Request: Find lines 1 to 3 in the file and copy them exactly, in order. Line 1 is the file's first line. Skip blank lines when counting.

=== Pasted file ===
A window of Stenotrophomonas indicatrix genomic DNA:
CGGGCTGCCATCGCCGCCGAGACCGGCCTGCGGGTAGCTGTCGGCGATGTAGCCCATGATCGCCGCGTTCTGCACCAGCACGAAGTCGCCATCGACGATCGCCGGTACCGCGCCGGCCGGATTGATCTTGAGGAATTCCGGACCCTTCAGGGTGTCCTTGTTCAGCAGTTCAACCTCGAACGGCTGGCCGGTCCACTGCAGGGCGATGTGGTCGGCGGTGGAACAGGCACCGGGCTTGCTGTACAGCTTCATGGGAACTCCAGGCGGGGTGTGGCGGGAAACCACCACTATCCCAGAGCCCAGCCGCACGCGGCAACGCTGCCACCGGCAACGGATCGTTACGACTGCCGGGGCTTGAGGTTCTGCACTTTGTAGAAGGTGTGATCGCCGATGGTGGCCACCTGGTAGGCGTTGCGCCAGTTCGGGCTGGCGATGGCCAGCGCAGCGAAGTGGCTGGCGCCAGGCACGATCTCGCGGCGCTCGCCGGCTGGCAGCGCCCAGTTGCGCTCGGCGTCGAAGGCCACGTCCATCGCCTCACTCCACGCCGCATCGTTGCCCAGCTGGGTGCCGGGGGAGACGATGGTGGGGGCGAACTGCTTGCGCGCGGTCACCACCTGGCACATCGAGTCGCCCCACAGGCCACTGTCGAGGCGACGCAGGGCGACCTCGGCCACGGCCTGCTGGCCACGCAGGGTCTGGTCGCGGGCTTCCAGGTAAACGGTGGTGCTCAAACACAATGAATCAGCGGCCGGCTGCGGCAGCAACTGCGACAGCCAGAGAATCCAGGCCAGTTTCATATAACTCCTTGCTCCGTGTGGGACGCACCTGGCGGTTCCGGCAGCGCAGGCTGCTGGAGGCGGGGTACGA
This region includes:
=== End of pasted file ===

A window of Stenotrophomonas indicatrix genomic DNA:
CGGGCTGCCATCGCCGCCGAGACCGGCCTGCGGGTAGCTGTCGGCGATGTAGCCCATGATCGCCGCGTTCTGCACCAGCACGAAGTCGCCATCGACGATCGCCGGTACCGCGCCGGCCGGATTGATCTTGAGGAATTCCGGACCCTTCAGGGTGTCCTTGTTCAGCAGTTCAACCTCGAACGGCTGGCCGGTCCACTGCAGGGCGATGTGGTCGGCGGTGGAACAGGCACCGGGCTTGCTGTACAGCTTCATGGGAACTCCAGGCGGGGTGTGGCGGGAAACCACCACTATCCCAGAGCCCAGCCGCACGCGGCAACGCTGCCACCGGCAACGGATCGTTACGACTGCCGGGGCTTGAGGTTCTGCACTTTGTAGAAGGTGTGATCGCCGATGGTGGCCACCTGGTAGGCGTTGCGCCAGTTCGGGCTGGCGATGGCCAGCGCAGCGAAGTGGCTGGCGCCAGGCACGATCTCGCGGCGCTCGCCGGCTGGCAGCGCCCAGTTGCGCTCGGCGTCGAAGGCCACGTCCATCGCCTCACTCCACGCCGCATCGTTGCCCAGCTGGGTGCCGGGGGAGACGATGGTGGGGGCGAACTGCTTGCGCGCGGTCACCACCTGGCACATCGAGTCGCCCCACAGGCCACTGTCGAGGCGACGCAGGGCGACCTCGGCCACGGCCTGCTGGCCACGCAGGGTCTGGTCGCGGGCTTCCAGGTAAACGGTGGTGCTCAAACACAATGAATCAGCGGCCGGCTGCGGCAGCAACTGCGACAGCCAGAGAATCCAGGCCAGTTTCATATAACTCCTTGCTCCGTGTGGGACGCACCTGGCGGTTCCGGCAGCGCAGGCTGCTGGAGGCGGGGTACGA
This region includes: